3. My First Chinese New Year - The Book Snob Mom - A cute and simple introduction to Chinese New Year preparations and customs in a way that’s very accessible and straightforward!

  4. Bringing in the New Year - A Chinese American family prepares for and celebrates the Lunar New Year, in a book that includes endnotes discussing the customs and traditions of the Chinese New Year.

Popo's Lucky Chinese New Year book
Popo's Lucky Chinese New Year
Written by Virginia Loh-Hagan and illustrated by Renne Benoit
picture book
Recommend Ages: 6-9
Thoughts from B is for Bookworm

This book has some fun humor in it and shows the Chinese New Year through the eyes of a young child. It does a good job of introducing some of the traditions and meanings behind the holiday.

When her Chinese grandmother comes to visit, a young Chinese-American girl learns of and participates in the customs and beliefs celebrating an authentic Chinese New Year.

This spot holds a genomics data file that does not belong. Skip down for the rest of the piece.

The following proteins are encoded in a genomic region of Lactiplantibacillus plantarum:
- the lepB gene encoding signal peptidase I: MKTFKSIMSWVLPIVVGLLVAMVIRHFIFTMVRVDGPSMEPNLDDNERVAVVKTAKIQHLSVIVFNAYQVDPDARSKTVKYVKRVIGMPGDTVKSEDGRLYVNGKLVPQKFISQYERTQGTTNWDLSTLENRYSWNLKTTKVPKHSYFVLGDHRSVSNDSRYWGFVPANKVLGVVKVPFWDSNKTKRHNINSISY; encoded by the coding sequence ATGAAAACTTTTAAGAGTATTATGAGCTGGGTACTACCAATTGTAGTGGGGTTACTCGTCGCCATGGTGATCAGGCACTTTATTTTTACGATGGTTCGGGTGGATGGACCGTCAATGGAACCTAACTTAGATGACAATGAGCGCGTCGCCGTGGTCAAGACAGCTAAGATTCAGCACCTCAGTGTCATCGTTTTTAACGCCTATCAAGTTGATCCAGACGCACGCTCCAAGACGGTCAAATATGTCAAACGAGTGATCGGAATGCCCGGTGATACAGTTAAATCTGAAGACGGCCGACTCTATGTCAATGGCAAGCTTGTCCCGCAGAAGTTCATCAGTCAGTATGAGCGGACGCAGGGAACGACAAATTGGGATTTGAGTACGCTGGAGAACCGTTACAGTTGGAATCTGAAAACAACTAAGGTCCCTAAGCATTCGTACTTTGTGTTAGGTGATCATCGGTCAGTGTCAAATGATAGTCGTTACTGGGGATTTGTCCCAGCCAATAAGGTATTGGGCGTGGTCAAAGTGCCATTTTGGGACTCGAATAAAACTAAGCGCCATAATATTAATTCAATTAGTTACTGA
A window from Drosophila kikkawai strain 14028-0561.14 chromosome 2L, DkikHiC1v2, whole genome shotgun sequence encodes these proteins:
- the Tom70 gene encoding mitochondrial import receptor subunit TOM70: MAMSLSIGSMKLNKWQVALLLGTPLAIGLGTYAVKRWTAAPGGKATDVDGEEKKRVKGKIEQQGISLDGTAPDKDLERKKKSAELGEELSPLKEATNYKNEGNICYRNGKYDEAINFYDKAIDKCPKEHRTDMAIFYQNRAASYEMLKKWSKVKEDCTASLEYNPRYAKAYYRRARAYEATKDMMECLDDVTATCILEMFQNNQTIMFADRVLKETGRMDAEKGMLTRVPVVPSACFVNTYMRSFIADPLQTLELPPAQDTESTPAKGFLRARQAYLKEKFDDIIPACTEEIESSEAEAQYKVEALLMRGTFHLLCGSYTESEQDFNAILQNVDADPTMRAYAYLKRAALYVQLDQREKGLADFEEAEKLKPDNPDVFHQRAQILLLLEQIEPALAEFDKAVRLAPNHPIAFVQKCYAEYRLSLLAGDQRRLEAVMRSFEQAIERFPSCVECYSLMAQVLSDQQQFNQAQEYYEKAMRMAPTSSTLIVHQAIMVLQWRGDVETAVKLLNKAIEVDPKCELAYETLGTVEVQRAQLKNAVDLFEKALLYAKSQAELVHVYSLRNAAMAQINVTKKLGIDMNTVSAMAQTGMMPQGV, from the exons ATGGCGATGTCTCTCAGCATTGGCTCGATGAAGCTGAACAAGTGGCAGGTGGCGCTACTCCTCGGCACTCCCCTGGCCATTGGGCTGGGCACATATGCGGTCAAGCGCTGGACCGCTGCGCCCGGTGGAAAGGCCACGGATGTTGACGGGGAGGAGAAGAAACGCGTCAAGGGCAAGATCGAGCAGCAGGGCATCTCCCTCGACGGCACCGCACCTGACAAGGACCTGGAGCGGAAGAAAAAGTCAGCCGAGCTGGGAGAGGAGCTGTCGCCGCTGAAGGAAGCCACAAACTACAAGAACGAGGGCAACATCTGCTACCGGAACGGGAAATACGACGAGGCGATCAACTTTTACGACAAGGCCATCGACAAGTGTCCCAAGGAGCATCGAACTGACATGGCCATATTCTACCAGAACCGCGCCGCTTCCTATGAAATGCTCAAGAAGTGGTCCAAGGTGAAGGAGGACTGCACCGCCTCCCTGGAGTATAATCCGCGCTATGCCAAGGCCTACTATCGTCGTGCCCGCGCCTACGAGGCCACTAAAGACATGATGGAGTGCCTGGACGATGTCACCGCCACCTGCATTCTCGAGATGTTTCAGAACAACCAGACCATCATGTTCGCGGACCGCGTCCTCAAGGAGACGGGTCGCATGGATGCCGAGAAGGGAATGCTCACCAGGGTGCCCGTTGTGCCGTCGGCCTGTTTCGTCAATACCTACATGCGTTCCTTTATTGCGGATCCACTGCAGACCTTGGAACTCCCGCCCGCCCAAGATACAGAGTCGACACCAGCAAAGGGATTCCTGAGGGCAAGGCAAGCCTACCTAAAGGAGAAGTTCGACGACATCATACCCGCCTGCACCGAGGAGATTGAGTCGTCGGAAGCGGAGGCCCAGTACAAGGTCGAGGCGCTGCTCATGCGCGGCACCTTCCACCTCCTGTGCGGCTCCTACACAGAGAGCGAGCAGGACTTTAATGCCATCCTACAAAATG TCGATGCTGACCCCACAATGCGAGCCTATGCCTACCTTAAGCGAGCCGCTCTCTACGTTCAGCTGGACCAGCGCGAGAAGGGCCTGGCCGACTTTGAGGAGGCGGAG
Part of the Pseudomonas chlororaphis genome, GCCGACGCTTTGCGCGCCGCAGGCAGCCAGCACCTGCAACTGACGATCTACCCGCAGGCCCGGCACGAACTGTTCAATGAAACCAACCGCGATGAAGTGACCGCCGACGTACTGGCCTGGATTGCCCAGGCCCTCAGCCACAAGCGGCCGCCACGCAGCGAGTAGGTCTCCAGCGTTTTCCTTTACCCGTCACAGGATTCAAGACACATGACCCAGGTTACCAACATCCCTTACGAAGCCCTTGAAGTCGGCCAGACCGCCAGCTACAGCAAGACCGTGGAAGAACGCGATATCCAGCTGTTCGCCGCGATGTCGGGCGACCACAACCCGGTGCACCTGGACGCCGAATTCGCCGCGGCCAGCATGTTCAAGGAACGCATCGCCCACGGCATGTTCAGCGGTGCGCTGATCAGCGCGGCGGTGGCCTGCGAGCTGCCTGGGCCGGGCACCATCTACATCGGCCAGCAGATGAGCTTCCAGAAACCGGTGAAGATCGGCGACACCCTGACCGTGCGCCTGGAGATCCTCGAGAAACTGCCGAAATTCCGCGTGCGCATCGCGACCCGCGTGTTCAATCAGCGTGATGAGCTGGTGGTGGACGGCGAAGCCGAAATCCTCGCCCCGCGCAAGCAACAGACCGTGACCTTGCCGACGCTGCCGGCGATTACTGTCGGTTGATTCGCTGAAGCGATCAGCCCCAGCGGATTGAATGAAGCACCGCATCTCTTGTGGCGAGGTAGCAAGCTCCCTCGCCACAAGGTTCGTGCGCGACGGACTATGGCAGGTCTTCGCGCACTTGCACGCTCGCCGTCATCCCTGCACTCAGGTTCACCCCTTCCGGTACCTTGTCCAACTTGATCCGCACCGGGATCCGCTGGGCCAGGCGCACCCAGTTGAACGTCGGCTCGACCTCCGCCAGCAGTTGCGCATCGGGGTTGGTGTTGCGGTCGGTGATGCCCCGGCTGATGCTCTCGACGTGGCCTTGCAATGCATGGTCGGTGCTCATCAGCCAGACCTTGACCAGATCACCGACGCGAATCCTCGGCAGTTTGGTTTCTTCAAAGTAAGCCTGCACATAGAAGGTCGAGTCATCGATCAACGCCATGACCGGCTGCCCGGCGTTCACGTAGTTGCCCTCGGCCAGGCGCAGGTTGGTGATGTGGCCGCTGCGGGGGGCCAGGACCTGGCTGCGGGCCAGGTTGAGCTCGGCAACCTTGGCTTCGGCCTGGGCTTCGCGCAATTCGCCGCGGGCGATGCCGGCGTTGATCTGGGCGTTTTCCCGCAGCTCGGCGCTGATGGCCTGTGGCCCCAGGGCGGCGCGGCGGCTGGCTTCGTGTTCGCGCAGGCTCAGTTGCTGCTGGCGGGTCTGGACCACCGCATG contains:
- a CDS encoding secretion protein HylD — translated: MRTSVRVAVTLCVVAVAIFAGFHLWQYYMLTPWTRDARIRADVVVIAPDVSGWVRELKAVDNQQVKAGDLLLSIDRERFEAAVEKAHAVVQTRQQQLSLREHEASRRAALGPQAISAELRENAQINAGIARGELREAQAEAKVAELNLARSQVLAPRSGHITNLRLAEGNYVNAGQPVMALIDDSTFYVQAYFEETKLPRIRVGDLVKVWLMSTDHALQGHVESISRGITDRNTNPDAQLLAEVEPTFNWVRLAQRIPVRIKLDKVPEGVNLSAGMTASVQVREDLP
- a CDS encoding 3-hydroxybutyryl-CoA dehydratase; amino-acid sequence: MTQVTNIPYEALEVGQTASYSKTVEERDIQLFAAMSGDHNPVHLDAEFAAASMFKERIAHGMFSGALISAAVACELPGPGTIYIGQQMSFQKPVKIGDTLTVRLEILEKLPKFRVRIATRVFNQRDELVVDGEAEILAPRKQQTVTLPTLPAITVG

12 Lucky Animals: A Bilingual Baby Book book
12 Lucky Animals: A Bilingual Baby Book
Written by Vickie Lee and illustrated by Joey Chou
board book
Recommend Ages: 2-4

Vickie Lee and Joey Chou’s illustrated 12 Lucky Animals is a young, dual-language animal concept book introducing Chinese characters and the animals of the Chinese zodiac…

This Next New Year book
This Next New Year
Written by Janet S. Wong and illustrated by Yangsook Choi
picture book
Recommend Ages: 3-6

A young boy looks forward to the Lunar New Year, often called the Chinese New Year, a time of hope—and you don’t have to be Chinese to celebrate it! Janet S. Wong’s spare, lyrical couplets voice a child’s determination to face the new year with courage and optimism. Yangsook Choi captures the spirit of celebration in her vibrant, energetic pictures.

The Animals of Chinese New Year book